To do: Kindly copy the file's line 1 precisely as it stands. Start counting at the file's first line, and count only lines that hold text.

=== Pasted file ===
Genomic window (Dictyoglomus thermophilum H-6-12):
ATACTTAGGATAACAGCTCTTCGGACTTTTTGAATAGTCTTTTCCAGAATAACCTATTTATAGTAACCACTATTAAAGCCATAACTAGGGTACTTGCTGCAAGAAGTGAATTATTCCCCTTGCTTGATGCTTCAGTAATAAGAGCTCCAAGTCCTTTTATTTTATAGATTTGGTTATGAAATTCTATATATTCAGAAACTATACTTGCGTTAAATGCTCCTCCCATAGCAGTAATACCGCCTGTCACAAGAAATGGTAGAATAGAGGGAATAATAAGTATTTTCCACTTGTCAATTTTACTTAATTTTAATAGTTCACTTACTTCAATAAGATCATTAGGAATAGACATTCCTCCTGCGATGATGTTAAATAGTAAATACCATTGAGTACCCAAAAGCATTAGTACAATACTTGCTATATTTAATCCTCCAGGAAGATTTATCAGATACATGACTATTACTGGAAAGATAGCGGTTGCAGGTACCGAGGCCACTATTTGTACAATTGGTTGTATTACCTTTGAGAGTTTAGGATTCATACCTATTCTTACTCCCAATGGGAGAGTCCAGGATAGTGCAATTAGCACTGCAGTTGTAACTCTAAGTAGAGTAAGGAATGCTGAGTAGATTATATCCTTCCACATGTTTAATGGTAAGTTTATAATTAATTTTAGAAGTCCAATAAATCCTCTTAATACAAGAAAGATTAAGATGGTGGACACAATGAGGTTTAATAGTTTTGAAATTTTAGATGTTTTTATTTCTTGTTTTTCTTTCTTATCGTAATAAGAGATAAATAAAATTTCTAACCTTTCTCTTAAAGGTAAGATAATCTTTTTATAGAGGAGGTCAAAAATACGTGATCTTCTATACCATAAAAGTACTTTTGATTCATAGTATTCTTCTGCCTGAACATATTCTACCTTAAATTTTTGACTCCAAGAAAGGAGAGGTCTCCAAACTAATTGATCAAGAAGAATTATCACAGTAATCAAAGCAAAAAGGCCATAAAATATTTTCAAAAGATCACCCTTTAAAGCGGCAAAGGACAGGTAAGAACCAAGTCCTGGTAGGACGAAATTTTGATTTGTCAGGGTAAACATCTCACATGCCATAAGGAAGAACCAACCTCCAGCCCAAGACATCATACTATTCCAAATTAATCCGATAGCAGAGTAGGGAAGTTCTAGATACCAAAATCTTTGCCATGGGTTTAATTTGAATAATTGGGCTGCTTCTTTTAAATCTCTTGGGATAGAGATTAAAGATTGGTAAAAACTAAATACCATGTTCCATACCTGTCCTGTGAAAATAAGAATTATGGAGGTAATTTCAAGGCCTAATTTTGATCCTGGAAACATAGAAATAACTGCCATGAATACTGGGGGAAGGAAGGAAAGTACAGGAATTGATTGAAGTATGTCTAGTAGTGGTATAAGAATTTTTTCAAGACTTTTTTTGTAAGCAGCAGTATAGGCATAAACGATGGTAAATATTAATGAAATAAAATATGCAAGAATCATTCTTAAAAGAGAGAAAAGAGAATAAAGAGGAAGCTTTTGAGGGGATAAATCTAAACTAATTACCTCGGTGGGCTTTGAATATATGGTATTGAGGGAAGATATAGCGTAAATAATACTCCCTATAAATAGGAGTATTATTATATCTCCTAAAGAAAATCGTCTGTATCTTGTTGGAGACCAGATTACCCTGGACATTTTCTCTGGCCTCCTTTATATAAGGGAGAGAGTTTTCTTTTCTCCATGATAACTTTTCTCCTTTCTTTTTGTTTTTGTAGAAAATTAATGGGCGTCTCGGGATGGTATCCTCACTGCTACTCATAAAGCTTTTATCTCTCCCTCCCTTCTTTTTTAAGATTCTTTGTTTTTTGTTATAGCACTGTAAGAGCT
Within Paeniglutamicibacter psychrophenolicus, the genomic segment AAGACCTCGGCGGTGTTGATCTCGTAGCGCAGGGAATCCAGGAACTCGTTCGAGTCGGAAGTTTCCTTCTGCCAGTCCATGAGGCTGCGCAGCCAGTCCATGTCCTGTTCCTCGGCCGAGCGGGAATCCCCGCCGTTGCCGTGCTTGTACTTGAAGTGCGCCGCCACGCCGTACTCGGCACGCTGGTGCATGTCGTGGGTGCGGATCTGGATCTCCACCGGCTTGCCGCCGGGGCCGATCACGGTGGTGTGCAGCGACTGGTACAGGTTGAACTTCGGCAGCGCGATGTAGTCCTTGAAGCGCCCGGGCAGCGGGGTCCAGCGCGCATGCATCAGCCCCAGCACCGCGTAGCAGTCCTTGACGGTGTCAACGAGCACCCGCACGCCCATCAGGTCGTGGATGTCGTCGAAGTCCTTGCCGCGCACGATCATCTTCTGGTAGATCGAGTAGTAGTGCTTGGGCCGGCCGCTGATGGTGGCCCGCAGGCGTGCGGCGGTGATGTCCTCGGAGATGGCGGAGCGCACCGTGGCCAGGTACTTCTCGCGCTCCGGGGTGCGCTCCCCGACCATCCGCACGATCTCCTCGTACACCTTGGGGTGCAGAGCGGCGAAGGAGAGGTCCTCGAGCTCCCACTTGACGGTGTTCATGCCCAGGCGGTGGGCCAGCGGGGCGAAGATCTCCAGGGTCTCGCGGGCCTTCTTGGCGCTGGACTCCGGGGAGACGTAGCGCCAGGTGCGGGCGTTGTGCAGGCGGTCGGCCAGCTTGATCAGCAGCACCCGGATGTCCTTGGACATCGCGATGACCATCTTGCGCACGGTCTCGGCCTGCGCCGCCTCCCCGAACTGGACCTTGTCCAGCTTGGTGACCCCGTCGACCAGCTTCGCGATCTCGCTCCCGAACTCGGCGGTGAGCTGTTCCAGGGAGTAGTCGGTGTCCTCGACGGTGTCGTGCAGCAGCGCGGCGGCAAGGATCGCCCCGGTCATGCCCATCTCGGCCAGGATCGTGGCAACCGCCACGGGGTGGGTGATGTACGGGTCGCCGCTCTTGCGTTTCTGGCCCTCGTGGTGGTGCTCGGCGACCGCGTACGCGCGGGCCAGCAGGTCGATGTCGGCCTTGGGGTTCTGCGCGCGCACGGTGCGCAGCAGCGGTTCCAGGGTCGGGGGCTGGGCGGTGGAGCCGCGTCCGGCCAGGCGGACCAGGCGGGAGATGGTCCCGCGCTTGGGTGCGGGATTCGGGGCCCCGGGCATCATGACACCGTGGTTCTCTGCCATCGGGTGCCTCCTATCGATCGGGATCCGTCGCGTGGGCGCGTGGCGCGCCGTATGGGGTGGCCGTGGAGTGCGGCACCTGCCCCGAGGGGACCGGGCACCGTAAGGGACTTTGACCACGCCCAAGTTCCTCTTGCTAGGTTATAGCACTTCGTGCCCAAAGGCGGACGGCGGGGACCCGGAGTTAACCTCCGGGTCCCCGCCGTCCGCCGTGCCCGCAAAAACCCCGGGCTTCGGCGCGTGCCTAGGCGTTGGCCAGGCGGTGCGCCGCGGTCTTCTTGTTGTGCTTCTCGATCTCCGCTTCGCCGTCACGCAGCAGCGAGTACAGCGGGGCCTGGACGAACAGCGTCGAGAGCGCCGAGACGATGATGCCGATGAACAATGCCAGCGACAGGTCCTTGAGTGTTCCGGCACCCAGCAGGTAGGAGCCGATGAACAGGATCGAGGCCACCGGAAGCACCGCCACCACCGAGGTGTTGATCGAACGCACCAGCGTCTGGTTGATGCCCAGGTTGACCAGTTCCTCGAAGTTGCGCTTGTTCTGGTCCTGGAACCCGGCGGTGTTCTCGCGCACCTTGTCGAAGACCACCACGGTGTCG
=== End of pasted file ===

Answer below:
Genomic window (Dictyoglomus thermophilum H-6-12):